Ryan White was born on December 6, 1971, with hemophilia. He became infected with H.I.V. when given a blood transfusion to treat the hemophilia. Once he was diagnosed with H.I.V., he tried returning to school and 117 parents and 50 teachers all signed a petition to ban him from returning to school. The fear and ignorance of the H.I.V. virus lead to the principal banning him from school. When his family sued, the Indiana Department of Education ruled that he should be allowed to return to school. The Centers for Disease Control notified the Board that Ryan White did not pose a risk of infecting other students. However, people on the street would shout at him, "We know you are a queer." The school required him to eat with disposable utensils, use a separate bathroom, and was treated like a pariah. After a bullet was fired through the window of his home when no one was at the home, his family moved out of the area. He eventually died on April 8, 1990, at the age of 18.

How is H.I.V. Transmitted?

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Stop the Virus

Statistics on HIV

  • Over 1.2 million people living in the United States have H.I.V.
  • 1 in 8 of the people with H.I.V. do not know that they have it.
  • According to the U.S. Centers for Disease Control and Prevention in the year of 2010, the age range of 23 to 34 accounted for 31% of all new infections. The age range of 13 to 24 followed by accounting for 26% of all new infections.
  • 25 % of people surveyed living with H.I.V. did not seek treatment for fear of disclosure of their status and or fear of poor treatment according to Global Information and Advice of H.I.V. and A.I.D.'s.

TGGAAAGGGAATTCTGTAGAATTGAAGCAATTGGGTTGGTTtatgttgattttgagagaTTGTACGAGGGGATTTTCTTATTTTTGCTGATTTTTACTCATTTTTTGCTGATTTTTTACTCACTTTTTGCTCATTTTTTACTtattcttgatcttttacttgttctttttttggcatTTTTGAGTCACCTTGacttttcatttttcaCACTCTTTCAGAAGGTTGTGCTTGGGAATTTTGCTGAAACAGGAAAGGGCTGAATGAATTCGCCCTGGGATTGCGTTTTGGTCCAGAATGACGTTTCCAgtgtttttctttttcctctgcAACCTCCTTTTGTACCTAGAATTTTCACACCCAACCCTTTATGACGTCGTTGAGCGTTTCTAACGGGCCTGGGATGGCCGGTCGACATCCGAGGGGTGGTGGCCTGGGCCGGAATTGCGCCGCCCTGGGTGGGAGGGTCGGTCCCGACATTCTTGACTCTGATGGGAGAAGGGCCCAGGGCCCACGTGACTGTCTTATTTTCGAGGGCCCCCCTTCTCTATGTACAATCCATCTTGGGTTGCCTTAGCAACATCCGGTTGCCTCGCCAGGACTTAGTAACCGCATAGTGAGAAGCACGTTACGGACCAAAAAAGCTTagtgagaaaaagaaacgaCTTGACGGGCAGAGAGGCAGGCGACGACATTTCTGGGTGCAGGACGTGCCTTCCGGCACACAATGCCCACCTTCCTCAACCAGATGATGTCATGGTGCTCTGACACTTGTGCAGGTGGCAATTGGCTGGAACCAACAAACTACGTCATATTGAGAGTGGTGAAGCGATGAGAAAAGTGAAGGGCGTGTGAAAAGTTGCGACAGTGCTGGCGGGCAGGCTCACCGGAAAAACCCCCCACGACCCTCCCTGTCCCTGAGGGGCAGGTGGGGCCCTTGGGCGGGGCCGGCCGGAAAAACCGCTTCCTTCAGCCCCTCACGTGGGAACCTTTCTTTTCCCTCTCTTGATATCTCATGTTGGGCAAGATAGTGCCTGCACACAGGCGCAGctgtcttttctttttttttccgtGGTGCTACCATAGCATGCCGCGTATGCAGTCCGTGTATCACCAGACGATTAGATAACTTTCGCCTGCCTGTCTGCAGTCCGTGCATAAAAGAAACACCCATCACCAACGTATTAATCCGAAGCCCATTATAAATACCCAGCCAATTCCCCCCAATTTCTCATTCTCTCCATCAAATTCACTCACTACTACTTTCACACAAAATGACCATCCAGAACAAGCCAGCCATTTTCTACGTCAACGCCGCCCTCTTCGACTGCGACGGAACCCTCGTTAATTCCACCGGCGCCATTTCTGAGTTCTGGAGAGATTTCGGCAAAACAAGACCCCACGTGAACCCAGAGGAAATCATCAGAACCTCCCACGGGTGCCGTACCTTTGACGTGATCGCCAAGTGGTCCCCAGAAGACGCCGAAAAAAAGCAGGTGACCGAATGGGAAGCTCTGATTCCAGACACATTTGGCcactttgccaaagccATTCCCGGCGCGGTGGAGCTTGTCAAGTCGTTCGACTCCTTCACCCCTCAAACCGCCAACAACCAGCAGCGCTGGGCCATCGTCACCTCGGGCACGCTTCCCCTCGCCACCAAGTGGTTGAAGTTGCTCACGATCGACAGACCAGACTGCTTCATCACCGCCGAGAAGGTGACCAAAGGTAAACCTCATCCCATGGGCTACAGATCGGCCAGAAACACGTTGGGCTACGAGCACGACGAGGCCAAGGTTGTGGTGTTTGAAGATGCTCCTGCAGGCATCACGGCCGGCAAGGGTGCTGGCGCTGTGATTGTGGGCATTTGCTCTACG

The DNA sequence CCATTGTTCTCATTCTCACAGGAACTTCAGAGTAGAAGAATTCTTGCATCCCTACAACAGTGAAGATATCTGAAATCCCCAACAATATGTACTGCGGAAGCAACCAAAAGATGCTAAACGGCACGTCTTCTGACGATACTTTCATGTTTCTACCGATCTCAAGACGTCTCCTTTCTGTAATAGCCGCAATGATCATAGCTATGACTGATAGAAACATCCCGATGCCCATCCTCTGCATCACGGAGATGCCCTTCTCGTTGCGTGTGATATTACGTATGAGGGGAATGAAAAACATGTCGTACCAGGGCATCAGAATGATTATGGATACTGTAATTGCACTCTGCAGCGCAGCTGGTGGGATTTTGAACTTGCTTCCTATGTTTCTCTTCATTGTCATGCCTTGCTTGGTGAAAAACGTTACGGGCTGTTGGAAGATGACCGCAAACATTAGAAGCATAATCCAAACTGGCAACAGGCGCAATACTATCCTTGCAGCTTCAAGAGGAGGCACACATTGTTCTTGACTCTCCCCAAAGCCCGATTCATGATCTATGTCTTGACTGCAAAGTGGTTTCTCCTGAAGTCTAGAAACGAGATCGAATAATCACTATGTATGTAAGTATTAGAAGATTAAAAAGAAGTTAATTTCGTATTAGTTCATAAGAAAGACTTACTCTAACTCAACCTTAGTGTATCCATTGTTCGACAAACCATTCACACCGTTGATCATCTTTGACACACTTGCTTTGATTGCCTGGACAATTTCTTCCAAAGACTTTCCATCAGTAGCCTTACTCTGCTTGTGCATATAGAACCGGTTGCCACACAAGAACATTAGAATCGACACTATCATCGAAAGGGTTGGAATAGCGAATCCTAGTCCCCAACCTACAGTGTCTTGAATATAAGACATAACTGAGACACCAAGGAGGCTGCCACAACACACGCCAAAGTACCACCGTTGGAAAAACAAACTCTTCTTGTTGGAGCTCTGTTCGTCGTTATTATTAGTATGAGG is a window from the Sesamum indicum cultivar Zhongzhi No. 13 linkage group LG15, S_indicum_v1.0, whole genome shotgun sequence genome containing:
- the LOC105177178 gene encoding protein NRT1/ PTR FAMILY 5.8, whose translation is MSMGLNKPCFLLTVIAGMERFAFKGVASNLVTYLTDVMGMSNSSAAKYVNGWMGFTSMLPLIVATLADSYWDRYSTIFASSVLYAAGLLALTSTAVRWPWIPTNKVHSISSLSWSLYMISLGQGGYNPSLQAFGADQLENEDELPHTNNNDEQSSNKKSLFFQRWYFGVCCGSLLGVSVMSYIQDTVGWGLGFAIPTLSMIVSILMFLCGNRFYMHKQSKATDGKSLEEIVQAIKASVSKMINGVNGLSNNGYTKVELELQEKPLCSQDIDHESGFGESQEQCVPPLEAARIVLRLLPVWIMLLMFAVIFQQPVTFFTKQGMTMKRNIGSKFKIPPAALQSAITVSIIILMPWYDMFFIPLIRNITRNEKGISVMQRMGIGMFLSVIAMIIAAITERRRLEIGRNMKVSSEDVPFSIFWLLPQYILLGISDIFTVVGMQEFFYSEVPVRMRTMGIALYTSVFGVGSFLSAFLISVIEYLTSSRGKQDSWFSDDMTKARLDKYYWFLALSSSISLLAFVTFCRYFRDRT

Effects of Stigma

Stigma Spreads the Disease

People form concepts in their head about who they are and life in general. You ask someone, "Do you think that this person gave you H.I.V.?" and the answer is usually, "No. This is a nice person." They do not want to believe that they have H.I.V. and do not want to believe that the people they know have it either. The disease is demonized. So, it was noted by a group of professionals that when getting a group of H.I.V. patients together for a support group, they will say, "I was terrified to go in the building." What terrifies them is not the disease itself but the stigma against it. People do not get tested because they do not want to know they have the disease. Often people who do have the disease will go into a state of denial that they have it. They will not take their medication and possibly die of the disease while also putting other people at risk of contracting the disease because the stigma against the disease is so prevalent, so overwhelming, that they cannot believe that they have it. This is how the stigma helps spread the disease. The diagnosis in and of itself is a disease.

Hate the Disease Not the Diseased

Fighting the Spread of Disease

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    • Rehan Redoy profile image

      Rehan Redoy 20 months ago

      very good hub. Lot of information.good work

    working